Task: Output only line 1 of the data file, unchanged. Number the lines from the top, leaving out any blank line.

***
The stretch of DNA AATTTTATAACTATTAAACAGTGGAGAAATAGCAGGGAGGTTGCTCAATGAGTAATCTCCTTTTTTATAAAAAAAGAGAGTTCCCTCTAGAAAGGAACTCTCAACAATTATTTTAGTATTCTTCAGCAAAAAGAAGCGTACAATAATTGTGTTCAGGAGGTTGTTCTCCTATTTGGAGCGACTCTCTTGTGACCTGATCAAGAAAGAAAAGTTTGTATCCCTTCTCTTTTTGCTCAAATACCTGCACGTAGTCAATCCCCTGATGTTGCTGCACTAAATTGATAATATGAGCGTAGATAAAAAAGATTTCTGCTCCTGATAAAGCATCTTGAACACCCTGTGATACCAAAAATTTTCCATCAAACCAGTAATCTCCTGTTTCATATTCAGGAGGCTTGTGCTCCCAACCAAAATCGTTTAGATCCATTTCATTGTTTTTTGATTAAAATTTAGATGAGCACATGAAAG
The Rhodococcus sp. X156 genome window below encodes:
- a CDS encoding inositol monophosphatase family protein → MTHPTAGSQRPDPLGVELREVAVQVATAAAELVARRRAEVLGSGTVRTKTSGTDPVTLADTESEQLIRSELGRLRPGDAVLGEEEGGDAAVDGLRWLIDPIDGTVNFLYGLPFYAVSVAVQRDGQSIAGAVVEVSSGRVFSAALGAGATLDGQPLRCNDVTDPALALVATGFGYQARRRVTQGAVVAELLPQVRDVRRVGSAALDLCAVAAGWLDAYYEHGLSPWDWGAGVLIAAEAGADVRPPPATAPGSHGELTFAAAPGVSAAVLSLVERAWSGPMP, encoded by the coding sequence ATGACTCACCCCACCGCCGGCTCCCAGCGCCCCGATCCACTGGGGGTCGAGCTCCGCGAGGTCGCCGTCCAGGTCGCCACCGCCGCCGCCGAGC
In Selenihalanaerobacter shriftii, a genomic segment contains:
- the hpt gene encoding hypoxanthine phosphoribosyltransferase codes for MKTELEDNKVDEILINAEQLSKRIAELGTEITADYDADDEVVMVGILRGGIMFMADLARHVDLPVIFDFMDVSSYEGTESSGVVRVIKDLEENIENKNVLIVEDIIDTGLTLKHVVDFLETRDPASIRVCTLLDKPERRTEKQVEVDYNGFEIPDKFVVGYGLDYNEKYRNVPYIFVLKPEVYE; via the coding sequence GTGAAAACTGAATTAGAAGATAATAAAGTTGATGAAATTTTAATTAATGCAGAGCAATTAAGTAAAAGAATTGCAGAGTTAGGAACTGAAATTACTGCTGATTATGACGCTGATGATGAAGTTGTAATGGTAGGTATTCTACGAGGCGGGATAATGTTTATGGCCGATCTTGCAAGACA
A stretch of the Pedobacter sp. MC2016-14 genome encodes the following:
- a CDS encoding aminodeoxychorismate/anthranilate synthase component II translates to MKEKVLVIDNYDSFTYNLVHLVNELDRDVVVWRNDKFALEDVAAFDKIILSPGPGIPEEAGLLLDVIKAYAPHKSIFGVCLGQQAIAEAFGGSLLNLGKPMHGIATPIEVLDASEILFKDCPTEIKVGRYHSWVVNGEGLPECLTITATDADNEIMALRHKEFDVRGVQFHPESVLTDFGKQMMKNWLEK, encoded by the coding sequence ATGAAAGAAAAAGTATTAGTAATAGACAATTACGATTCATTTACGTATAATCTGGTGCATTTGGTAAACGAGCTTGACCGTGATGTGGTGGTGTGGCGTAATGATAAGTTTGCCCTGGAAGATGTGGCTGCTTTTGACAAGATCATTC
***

The stretch of DNA AATTTTATAACTATTAAACAGTGGAGAAATAGCAGGGAGGTTGCTCAATGAGTAATCTCCTTTTTTATAAAAAAAGAGAGTTCCCTCTAGAAAGGAACTCTCAACAATTATTTTAGTATTCTTCAGCAAAAAGAAGCGTACAATAATTGTGTTCAGGAGGTTGTTCTCCTATTTGGAGCGACTCTCTTGTGACCTGATCAAGAAAGAAAAGTTTGTATCCCTTCTCTTTTTGCTCAAATACCTGCACGTAGTCAATCCCCTGATGTTGCTGCACTAAATTGATAATATGAGCGTAGATAAAAAAGATTTCTGCTCCTGATAAAGCATCTTGAACACCCTGTGATACCAAAAATTTTCCATCAAACCAGTAATCTCCTGTTTCATATTCAGGAGGCTTGTGCTCCCAACCAAAATCGTTTAGATCCATTTCATTGTTTTTTGATTAAAATTTAGATGAGCACATGAAAG